Domenico Scarlatti & His Sonatas

Domenico Scarlatti (1685-1757)

Domenico Scarlatti (1685-1757)

1685 is quite a significant year for me. It was the year Johann Sebastian Bach (1685-1750) was born —it’s somehow funny: presently we tend to say “Johann Sebastian” but in his lifetime, Bach was called “Sebastian” or “Sebi”, not “Johann” at all—. When I was little, I wanted to become an organist like Bach… but this is another story for another occasion.

1685 was also the year when two other great musicians of the baroque were born: George Friedrich Haendel (1685-1759) and Domenico Scarlatti (1685-1757). It’s precisely the latter that I want to refer to here in this article. Domenico was the sixth child -of a total of ten children- of the great musician Alessandro Scarlatti (1660-1725). He was born in the Kingdom of Naples, which bach then belonged to the Spanish Crown. Alessandro was a really prolific composer and he himself took care of his son’s musical education. Both Scarlattis, father & son, left their own strong imprint in music: Alessandro changed the language of opera and developed the opera overture turning it into a sort of “proto” symphony —a good example of it is the overture of his opera La Griselda (1721)—; Domenico, some years later, developed the language of the keyboard sonata —he composed over 550 of them—. Alessandro’s fame eclipsed Domenico’s career as a musician. In fact, Domenico decided to fly the nest in order to develop his music career away from his father’s fame. So he left for Lisbon where he worked as a music teacher for princess Barbara of Portugal. When Barbara married the Prince of Asturias, the future Ferdinand VI, in 1729, Scarlatti moved to Spain with her, first to Seville and four years later to Madrid, where he would live until his final days in 1757.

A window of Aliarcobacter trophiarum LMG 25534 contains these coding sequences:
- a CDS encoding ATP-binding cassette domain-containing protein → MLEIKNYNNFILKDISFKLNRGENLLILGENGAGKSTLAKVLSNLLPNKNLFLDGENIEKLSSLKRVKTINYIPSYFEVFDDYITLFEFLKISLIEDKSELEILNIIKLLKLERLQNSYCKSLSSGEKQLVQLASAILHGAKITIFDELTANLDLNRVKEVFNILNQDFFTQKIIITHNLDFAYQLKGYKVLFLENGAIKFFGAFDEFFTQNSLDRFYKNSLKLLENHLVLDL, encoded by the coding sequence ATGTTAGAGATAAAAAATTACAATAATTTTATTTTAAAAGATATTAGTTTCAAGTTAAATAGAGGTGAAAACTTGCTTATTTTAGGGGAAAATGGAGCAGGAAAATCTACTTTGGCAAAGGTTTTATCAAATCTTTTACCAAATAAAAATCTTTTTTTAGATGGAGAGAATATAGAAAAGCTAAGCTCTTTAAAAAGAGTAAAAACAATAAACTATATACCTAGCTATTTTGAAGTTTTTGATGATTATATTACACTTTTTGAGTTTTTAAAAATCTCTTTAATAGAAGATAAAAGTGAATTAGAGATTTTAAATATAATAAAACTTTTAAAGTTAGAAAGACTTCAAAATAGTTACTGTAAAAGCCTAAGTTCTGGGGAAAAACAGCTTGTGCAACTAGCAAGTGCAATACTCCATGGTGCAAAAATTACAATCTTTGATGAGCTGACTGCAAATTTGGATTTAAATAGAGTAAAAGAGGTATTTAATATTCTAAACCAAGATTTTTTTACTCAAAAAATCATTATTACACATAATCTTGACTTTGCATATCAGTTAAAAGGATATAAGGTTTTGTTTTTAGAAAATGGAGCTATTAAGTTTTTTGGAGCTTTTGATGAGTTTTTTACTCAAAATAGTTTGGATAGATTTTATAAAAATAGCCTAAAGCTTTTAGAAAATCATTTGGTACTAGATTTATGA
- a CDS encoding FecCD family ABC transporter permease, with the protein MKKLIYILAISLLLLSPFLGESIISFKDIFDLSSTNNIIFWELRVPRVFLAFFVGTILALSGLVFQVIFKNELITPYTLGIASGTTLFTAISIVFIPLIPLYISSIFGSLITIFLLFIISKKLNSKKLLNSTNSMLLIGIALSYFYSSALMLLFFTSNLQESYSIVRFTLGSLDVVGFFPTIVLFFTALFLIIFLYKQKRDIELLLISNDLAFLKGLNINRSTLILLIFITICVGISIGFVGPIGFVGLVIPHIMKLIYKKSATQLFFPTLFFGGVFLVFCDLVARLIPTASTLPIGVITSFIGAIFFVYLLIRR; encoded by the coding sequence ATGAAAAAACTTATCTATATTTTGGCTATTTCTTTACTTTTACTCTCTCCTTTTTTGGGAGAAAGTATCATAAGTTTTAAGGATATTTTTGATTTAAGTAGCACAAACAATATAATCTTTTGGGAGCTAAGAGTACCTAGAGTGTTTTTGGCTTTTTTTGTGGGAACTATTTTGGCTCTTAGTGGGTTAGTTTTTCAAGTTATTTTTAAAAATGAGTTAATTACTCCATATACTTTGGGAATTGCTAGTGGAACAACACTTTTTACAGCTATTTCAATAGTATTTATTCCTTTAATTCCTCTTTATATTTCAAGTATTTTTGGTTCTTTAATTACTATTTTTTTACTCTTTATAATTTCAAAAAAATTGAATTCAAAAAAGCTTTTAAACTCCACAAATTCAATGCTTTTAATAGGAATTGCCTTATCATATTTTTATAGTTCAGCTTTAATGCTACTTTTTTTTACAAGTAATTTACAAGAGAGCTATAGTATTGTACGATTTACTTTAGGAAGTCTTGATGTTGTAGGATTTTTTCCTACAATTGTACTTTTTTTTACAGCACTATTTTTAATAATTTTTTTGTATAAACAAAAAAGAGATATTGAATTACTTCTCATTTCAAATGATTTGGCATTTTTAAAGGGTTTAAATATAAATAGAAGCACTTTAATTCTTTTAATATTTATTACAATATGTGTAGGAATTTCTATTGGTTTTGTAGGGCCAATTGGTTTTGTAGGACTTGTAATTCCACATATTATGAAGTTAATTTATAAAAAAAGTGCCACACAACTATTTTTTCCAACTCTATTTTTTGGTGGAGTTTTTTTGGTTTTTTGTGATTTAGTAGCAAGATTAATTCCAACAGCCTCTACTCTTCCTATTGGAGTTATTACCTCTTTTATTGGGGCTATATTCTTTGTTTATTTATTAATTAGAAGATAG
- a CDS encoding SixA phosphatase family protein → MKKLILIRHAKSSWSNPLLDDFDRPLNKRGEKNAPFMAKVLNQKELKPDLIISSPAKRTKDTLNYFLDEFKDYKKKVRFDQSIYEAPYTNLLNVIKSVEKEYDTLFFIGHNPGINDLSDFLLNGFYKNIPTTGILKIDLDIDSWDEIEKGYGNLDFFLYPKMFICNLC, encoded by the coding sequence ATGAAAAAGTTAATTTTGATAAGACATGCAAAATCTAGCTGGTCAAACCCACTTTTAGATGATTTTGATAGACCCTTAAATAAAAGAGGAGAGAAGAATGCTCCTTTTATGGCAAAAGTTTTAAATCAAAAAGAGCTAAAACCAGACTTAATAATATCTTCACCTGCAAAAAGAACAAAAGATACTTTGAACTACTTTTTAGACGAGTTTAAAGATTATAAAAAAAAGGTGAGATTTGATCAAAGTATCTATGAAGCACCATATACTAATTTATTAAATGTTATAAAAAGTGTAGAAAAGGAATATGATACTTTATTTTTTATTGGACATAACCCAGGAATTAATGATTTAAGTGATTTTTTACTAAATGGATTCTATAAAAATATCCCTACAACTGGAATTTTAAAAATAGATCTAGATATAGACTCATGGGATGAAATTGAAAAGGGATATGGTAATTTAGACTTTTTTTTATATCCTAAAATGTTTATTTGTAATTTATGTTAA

We know very little about Domenico Scarlatti’s life. He had nine children, four with his first wife, and Italian woman, and five with his second wife, a woman from Cadiz, Spain. Domenico lived at 35 Calle de Leganitos in Madrid. He taught Antonio Soler (1729-1783) among others. His adiction to gambling brought him to the edge of ruin. It was Barbara, the queen consort of Spain, who saved him and paid off his gambling debts. I think it’s both imprecise and unfair to sum up Scarlatti’s life in just five lines, but I invite you to find out about his life. Luckily, we have his music. On the following videos, you can see the Spanish pianist Julio César Setién playing some three of Scarlatti’s sonatas:

Michael Thallium

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